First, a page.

If instead of say, some 60 or more pigs/sheep devouring the environment (because for profit you have to make them grow fast and kill them young) you keep one miniature poney for 30 years, then bury it in the orchard (which I believe you can, as you would a dog, since it hasn’t been butchered), it has behaved as a wild animal – being fed from the local ecology and then returned to it, whilst fulfilling its function of providing much psychological and physical wellbeing to humans around him (it’s well proven that companion animals are good for our health) whilst mowing your orchard if you like the look of a well-mowed orchard – with little emissions to be too worried about!

      Pigs in woodland: I’d much rather have large areas of more genuine wilderness and some wild boars (with possible restricted hunting for those who really really can’t do without ‘real’ meat, now that fake meat is becoming readily available, with a high price to pay for that hunting). Pigs’ emissions are much smaller than ruminants but still high. I also keep having to bring in the health issues, whether you like or not, because they are so relevant! If profit is such a key factor (and I don’t deny it is!) would you agree to farmers growing poppies in greenhouses and supplying heroin? I don’t really want an answer (it’s clearly illegal) but more reflection. Most pork ends up as ham, bacon and sausages and processed meat is in the same category as tobacco as carcinogen, i.e. the top category (+ plenty of other risk factors). This just cannot be ignored. We can’t sell packets of cigarettes saying ‘please smoke two ciggies a week at most’ so we can’t promote and sell meat with a warning that it should be consumed no more than twice a month – even if that’s the strategy you’re personally happy with and believe is safe (quite debatable).

      PS I may sound harsh sometimes, as I’m rushing, but it’s been a delight debating with you compared to previous interlocutors. A bow to you for keeping an open mind!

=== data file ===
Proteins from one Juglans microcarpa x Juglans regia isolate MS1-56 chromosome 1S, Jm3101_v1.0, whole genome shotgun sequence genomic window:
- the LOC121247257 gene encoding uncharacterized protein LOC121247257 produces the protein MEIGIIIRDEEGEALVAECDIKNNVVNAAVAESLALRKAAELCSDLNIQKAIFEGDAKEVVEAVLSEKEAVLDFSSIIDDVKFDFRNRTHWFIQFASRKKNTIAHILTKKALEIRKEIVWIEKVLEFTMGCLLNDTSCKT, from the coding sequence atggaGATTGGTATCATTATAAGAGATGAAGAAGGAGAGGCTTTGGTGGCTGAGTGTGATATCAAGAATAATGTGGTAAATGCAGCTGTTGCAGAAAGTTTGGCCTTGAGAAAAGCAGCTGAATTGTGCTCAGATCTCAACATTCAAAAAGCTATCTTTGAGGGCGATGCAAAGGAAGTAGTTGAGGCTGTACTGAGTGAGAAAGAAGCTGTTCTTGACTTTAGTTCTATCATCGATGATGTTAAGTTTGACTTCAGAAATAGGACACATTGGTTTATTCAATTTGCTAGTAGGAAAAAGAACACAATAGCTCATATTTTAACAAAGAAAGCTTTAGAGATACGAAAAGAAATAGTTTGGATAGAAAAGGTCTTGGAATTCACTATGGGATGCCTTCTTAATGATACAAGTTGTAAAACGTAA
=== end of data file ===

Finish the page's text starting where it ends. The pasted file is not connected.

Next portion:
• 46Annie Leymarie December 6th, 2017

      About past megafauna, also this:

      “According to Prof. Anthony Barnosky, a paleo-biologist from UC Berkeley, the biomass of ALL the wild megafauna from 10K-100K years ago was 200 Million metric tons (Mt). Today, there are 7.4 billion humans, each weighing an average of 68 kgs, constituting a biomass of 500Mt for our one species alone, while the total biomass of ALL wild megafauna has been decimated to less than 40Mt. Clearly, the human population is too much for the Earth to support on a long-term basis. In addition, we are extracting almost FIVE times as much food for our domestic animals as we eat ourselves”.
      Sailesh Rao in Climate Healers http://www.climatehealers.org/blog/

      And I meant to extract one sentence from a previous ref I sent:
      “On average, native forests sequester more than ten times as much carbon per unit area compared to grasslands or pasture lands.”

    • 47Dave Darby December 6th, 2017

      ‘PS I may sound harsh sometimes, as I’m rushing, but it’s been a delight debating with you compared to previous interlocutors. A bow to you for keeping an open mind!’

      Annie – the same to you. We’re just trying to get to the bottom of things. Well, I am. And any friend of Larch is a friend of mine – seriously. But I wish you’d listen – I mean that in the nicest possible way. I started this new thread because the old one became overwhelmed. Now you’re overwhelming this one with information and links. Let’s debate, openly, rather than throw links at each other.

      I’m still getting round to your previous post.

    • 48Dave Darby December 6th, 2017

      And actually, Rob and Annie. There’s no need to get personal with each other. To each of you I’d say there’s absolutely no doubt that the other one is coming from a good place. I’ve never been more certain of anything. I really want to thank you both for bringing expertise to this. It’s a challenge to narrow things down. I wish I could up the pace a bit, but I’ve got other challenges, that are pulling at me. But this is really valuable stuff.

    • 49Rosewood Farm's Rob December 6th, 2017

      “I got involved in a very long debate with Rob because I just saw, in passing through all the info I get every day, that a low-impact-living organisation was saying they were keen to promote a large beef farm encouraging its customers – and the whole world – to eat more meat. It shocked me!”

      Can I just point out that Rosewood is far, far away from a “a large beef farm” – I think perhaps your biggest mistake is to not realise what you are speaking out against.

    • 50Rosewood Farm's Rob December 6th, 2017